The best discussion (and the scariest) I've seen yet of the issues raised by what appears to be the administration's insanely stupid determination to start a real war, one which might mean the end of the world as we know it.

"Is Preemption a Nuclear Schlieffen Plan?" asks a veteran defense analyst, who writes under the nom de plume "Dr. Werther" for the Defense and the National Interest Web site, which is widely read in defense circles. The article takes aim at the "vainglory, worship of force, and threat-mongering" that has characterized U.S. foreign policy rhetoric in the wake of the Cold War and which has been "pumped to epidemic levels" since September 11. Likening the "preemptive strike" policy toward Iraq to "Germany's neurotic obsession with hostile encirclement" by France in the early 20th century, Werther notes that Kaiser Wilhelm II did away with the careful foreign policy of Bismarck's era, taking instead as Germany's central military tenet the dubious idea that France would have no hesitation about violating Belgian neutrality. In the event of war, Germany would then implement the general staff chief Alfred von Schlieffen's plan, which meant first taking over Belgium and immediately knocking out the French.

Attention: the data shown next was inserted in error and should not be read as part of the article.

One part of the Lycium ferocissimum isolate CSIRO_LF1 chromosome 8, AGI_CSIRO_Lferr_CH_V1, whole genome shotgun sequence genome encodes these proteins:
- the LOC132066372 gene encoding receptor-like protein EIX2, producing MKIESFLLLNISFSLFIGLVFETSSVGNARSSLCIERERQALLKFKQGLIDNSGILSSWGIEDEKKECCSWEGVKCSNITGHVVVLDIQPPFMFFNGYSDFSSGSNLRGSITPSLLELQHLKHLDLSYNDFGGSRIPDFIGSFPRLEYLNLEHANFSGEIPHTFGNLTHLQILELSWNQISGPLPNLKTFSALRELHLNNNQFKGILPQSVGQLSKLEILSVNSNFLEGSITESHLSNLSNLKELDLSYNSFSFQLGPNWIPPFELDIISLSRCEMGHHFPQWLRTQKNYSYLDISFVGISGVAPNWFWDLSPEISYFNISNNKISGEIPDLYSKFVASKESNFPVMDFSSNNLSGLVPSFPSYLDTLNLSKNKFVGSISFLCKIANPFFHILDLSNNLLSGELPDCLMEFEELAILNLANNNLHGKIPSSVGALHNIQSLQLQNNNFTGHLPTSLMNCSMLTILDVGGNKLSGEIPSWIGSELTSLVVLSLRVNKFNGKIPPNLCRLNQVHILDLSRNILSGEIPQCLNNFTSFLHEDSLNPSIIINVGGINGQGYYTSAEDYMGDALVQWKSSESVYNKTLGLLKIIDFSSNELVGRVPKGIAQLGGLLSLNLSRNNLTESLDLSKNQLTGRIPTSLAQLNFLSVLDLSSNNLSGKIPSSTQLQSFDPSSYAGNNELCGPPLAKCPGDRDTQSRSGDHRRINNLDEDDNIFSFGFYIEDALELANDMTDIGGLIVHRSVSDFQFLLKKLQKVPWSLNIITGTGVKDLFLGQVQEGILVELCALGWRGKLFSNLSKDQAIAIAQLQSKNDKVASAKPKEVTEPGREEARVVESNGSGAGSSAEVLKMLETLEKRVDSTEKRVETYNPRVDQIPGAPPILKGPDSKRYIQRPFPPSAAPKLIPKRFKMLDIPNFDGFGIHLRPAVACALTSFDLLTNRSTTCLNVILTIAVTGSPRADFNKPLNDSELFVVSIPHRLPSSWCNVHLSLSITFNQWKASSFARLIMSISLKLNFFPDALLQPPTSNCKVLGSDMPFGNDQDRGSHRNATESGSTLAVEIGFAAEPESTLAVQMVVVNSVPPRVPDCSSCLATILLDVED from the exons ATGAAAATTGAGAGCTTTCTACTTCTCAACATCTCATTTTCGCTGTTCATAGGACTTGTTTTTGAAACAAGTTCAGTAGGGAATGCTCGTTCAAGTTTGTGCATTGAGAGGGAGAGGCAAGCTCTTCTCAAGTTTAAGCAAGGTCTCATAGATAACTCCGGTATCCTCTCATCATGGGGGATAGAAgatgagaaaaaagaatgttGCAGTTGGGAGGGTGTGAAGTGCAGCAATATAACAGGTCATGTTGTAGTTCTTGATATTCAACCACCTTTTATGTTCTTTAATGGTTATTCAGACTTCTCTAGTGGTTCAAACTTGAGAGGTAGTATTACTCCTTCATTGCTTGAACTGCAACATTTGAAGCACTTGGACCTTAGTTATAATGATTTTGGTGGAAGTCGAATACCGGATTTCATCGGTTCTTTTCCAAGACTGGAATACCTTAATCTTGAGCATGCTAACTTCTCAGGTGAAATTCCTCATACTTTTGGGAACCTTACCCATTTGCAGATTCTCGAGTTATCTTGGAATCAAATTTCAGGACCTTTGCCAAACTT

Alas, it didn't quite work out that way. In fact, the Schlieffen plan "guaranteed that Germany would create enemies faster than it could kill them." (Unhappy with the Belgian invasion, in came the British, along with the French, who weren't knocked out after all.) And this, despite the fact that Germany "then possessed the most efficient, if not the largest, killing machine in the world."

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Published on August 5, 2002 10:58 PM.

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